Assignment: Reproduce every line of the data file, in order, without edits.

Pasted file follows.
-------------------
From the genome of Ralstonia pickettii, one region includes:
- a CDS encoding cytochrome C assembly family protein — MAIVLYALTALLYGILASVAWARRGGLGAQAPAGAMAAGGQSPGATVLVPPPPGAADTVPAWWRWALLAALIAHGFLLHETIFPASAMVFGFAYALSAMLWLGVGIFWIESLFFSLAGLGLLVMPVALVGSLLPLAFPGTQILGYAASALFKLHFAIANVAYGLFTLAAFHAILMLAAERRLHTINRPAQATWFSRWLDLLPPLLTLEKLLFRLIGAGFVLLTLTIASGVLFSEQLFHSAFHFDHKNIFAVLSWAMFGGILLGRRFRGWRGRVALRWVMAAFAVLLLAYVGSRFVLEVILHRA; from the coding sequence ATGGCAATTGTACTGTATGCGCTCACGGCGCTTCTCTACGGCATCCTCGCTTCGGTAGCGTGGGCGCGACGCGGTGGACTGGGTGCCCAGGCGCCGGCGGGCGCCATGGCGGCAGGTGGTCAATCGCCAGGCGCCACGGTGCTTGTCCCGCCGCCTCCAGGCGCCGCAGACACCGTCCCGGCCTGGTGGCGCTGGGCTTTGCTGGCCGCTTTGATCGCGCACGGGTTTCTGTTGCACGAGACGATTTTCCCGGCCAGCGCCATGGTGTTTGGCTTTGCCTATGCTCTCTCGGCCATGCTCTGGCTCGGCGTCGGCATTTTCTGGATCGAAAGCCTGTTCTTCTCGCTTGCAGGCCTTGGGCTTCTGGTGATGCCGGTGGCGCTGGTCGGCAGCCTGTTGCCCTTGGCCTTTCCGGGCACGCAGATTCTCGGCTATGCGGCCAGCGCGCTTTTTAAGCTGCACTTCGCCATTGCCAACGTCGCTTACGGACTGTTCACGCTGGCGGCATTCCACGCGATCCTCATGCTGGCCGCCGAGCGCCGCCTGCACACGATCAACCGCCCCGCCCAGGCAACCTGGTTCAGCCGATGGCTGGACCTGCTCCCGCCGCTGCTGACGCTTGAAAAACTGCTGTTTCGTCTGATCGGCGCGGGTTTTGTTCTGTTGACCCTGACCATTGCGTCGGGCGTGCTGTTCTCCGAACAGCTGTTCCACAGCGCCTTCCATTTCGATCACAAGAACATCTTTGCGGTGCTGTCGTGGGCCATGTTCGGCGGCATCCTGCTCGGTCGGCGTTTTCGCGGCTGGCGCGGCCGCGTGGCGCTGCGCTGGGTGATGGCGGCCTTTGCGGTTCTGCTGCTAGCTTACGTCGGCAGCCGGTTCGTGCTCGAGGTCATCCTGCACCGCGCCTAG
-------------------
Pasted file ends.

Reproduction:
From the genome of Ralstonia pickettii, one region includes:
- a CDS encoding cytochrome C assembly family protein — MAIVLYALTALLYGILASVAWARRGGLGAQAPAGAMAAGGQSPGATVLVPPPPGAADTVPAWWRWALLAALIAHGFLLHETIFPASAMVFGFAYALSAMLWLGVGIFWIESLFFSLAGLGLLVMPVALVGSLLPLAFPGTQILGYAASALFKLHFAIANVAYGLFTLAAFHAILMLAAERRLHTINRPAQATWFSRWLDLLPPLLTLEKLLFRLIGAGFVLLTLTIASGVLFSEQLFHSAFHFDHKNIFAVLSWAMFGGILLGRRFRGWRGRVALRWVMAAFAVLLLAYVGSRFVLEVILHRA; from the coding sequence ATGGCAATTGTACTGTATGCGCTCACGGCGCTTCTCTACGGCATCCTCGCTTCGGTAGCGTGGGCGCGACGCGGTGGACTGGGTGCCCAGGCGCCGGCGGGCGCCATGGCGGCAGGTGGTCAATCGCCAGGCGCCACGGTGCTTGTCCCGCCGCCTCCAGGCGCCGCAGACACCGTCCCGGCCTGGTGGCGCTGGGCTTTGCTGGCCGCTTTGATCGCGCACGGGTTTCTGTTGCACGAGACGATTTTCCCGGCCAGCGCCATGGTGTTTGGCTTTGCCTATGCTCTCTCGGCCATGCTCTGGCTCGGCGTCGGCATTTTCTGGATCGAAAGCCTGTTCTTCTCGCTTGCAGGCCTTGGGCTTCTGGTGATGCCGGTGGCGCTGGTCGGCAGCCTGTTGCCCTTGGCCTTTCCGGGCACGCAGATTCTCGGCTATGCGGCCAGCGCGCTTTTTAAGCTGCACTTCGCCATTGCCAACGTCGCTTACGGACTGTTCACGCTGGCGGCATTCCACGCGATCCTCATGCTGGCCGCCGAGCGCCGCCTGCACACGATCAACCGCCCCGCCCAGGCAACCTGGTTCAGCCGATGGCTGGACCTGCTCCCGCCGCTGCTGACGCTTGAAAAACTGCTGTTTCGTCTGATCGGCGCGGGTTTTGTTCTGTTGACCCTGACCATTGCGTCGGGCGTGCTGTTCTCCGAACAGCTGTTCCACAGCGCCTTCCATTTCGATCACAAGAACATCTTTGCGGTGCTGTCGTGGGCCATGTTCGGCGGCATCCTGCTCGGTCGGCGTTTTCGCGGCTGGCGCGGCCGCGTGGCGCTGCGCTGGGTGATGGCGGCCTTTGCGGTTCTGCTGCTAGCTTACGTCGGCAGCCGGTTCGTGCTCGAGGTCATCCTGCACCGCGCCTAG